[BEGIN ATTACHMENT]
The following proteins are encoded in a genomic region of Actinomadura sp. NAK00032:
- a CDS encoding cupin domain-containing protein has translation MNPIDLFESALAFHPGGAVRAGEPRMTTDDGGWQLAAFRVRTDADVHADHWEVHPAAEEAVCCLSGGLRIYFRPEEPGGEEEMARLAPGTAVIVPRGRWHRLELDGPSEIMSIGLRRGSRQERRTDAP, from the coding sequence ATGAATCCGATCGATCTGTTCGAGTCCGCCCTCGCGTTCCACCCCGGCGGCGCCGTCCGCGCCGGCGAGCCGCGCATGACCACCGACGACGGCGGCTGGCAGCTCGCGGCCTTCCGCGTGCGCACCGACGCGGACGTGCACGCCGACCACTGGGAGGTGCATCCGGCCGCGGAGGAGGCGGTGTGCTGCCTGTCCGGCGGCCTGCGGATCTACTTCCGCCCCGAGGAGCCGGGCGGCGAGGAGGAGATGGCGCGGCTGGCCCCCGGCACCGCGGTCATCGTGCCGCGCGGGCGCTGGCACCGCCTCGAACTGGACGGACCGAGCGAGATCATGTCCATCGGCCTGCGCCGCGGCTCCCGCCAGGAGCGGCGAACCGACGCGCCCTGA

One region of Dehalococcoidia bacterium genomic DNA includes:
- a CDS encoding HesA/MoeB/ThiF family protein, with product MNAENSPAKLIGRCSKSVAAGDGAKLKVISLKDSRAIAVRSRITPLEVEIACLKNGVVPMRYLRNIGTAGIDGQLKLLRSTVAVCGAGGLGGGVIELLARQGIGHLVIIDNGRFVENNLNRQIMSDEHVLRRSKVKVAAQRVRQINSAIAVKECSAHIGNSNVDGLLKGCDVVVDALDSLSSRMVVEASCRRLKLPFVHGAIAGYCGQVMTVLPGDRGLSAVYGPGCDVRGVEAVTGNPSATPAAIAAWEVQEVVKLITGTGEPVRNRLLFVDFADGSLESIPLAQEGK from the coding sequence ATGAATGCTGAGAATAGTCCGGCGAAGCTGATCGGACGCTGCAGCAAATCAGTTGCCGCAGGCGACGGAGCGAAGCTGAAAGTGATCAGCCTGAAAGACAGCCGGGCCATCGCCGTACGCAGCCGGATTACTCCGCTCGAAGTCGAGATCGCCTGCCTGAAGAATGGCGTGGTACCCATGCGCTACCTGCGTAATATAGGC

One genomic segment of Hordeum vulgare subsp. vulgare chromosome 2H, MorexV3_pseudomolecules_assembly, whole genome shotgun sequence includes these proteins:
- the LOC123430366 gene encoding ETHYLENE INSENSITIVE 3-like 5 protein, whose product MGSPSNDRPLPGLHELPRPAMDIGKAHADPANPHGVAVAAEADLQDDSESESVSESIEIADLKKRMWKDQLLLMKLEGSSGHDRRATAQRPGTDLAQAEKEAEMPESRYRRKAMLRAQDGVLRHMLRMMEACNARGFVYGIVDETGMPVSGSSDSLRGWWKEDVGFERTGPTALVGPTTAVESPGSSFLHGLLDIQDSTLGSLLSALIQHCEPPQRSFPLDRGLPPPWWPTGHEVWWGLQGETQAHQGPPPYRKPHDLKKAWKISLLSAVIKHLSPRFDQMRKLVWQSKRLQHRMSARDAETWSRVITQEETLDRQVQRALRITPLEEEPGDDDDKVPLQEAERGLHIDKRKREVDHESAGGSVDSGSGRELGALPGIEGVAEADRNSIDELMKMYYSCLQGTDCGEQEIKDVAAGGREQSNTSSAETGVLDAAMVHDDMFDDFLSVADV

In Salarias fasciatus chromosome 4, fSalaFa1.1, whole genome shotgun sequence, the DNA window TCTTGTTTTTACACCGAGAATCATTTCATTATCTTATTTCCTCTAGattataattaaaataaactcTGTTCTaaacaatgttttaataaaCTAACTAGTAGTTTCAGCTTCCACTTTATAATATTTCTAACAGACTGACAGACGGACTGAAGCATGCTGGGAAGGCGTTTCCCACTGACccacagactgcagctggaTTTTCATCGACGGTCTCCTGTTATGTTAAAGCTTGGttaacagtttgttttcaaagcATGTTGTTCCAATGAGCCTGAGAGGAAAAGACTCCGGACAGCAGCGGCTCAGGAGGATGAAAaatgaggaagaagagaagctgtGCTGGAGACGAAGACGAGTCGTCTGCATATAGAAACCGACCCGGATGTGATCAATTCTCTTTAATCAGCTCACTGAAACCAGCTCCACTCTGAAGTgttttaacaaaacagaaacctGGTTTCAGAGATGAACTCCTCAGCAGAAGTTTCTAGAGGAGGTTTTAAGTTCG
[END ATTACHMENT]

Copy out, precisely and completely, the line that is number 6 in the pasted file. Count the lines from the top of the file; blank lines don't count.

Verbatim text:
- the LOC123430366 gene encoding ETHYLENE INSENSITIVE 3-like 5 protein, whose product MGSPSNDRPLPGLHELPRPAMDIGKAHADPANPHGVAVAAEADLQDDSESESVSESIEIADLKKRMWKDQLLLMKLEGSSGHDRRATAQRPGTDLAQAEKEAEMPESRYRRKAMLRAQDGVLRHMLRMMEACNARGFVYGIVDETGMPVSGSSDSLRGWWKEDVGFERTGPTALVGPTTAVESPGSSFLHGLLDIQDSTLGSLLSALIQHCEPPQRSFPLDRGLPPPWWPTGHEVWWGLQGETQAHQGPPPYRKPHDLKKAWKISLLSAVIKHLSPRFDQMRKLVWQSKRLQHRMSARDAETWSRVITQEETLDRQVQRALRITPLEEEPGDDDDKVPLQEAERGLHIDKRKREVDHESAGGSVDSGSGRELGALPGIEGVAEADRNSIDELMKMYYSCLQGTDCGEQEIKDVAAGGREQSNTSSAETGVLDAAMVHDDMFDDFLSVADV